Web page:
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Try out PMC Labs and tell us what you think. Learn More. Both men and women behaved more positively during the partner-initiated conversations than during their own-initiated conversations. Modern relationships carry tremendous burdens. Partners must stoke romantic and sexual excitement and provide emotional support while fulfilling financial, household, and in most cases child nurturance responsibilities. In relationships that strive toward egalitarian decision-making, all of these areas must be negotiated in a climate in which social structures defining roles have been reduced or eliminated and expectations for a fulfilling relationship have risen Counts, The shear scope of the financial and human resources and responsibilities to be allocated, re-allocated, and maintained makes conflict both inevitable and of intense interest to scientists and interventionists as a key determinant of relationship satisfaction and long-term health and viability.

Many theories have considered changes that partners want from each other and the conflicts that can ensue from those desires. For example, Social Exchange Theory e. A key facet of this theory is that partners reference their dyadic outcomes to a comparison level their expectations of the outcomes due to them in a relationship and a comparison level for alternatives their expectations of the outcomes they could receive in another relationship. Thus, desired change operates both on a specific level e.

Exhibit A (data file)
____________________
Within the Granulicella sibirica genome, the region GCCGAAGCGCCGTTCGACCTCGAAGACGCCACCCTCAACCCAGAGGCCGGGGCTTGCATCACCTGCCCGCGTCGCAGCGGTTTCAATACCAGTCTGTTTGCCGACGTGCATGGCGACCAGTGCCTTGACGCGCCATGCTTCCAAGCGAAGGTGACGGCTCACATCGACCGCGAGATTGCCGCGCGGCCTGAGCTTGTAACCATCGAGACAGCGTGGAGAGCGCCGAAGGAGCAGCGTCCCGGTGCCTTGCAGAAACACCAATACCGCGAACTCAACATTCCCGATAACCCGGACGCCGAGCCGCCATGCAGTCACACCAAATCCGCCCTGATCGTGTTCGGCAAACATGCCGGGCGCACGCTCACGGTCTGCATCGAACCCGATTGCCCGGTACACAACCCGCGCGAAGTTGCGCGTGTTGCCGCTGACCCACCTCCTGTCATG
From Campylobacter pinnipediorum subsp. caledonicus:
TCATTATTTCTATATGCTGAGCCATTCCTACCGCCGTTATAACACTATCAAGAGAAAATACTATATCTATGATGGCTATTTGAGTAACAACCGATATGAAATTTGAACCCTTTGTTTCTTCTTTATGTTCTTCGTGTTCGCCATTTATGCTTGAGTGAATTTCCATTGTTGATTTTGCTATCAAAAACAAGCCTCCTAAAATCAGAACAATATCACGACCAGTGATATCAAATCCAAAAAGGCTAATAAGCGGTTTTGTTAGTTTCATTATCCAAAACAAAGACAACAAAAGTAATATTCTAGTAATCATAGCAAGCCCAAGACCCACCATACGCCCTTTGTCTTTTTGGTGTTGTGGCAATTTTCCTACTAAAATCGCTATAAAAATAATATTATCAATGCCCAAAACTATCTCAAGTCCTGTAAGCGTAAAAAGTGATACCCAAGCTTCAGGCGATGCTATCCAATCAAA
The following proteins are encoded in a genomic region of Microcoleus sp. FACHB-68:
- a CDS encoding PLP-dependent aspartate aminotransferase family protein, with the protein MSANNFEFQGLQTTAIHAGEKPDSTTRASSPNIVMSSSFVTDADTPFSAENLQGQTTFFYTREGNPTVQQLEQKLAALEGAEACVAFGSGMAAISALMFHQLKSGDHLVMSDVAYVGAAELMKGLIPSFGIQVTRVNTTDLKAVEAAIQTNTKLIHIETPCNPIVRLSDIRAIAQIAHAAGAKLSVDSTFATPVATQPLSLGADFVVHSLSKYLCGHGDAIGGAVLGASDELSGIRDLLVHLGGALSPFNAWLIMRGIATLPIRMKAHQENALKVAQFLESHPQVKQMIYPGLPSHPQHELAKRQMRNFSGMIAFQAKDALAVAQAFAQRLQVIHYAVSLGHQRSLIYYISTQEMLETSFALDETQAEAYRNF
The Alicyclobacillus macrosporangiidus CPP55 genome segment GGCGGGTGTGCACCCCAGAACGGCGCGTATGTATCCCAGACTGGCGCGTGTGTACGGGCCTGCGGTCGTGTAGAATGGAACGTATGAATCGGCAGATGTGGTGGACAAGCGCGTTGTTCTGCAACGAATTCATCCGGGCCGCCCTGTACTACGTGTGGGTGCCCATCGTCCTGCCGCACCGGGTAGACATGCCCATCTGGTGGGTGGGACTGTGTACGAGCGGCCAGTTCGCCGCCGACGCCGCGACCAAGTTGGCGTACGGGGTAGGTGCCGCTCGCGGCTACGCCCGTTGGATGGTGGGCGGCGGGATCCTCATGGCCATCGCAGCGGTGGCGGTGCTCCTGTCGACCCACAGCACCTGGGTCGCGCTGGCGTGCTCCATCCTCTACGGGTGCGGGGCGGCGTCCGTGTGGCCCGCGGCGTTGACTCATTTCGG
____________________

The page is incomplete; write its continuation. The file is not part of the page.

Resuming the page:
An extension of social exchange theory, Equity Theory e.

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According to Equity Theory, partners who believe they are overrewarded will feel guilty and those who believe they are underrewarded will feel angry; both are motivated to rectify the imbalance. The Ideal Standards Model e. Coughlin and Vangelisti Coughlin and Vangelisti have found support for both a personality-driven influence on change seeking i.

Despite intense public, scientific, prevention-oriented, and therapeutic interest in both desired changes and gender differences in relationship desires, surprisingly few studies have overtly studied specific areas of desired change. Further, differences in relationship adjustment may be qualified by an interaction with gender; Margolin et al. Satisfied men, followed by satisfied women, desired the least amount of change from their partners.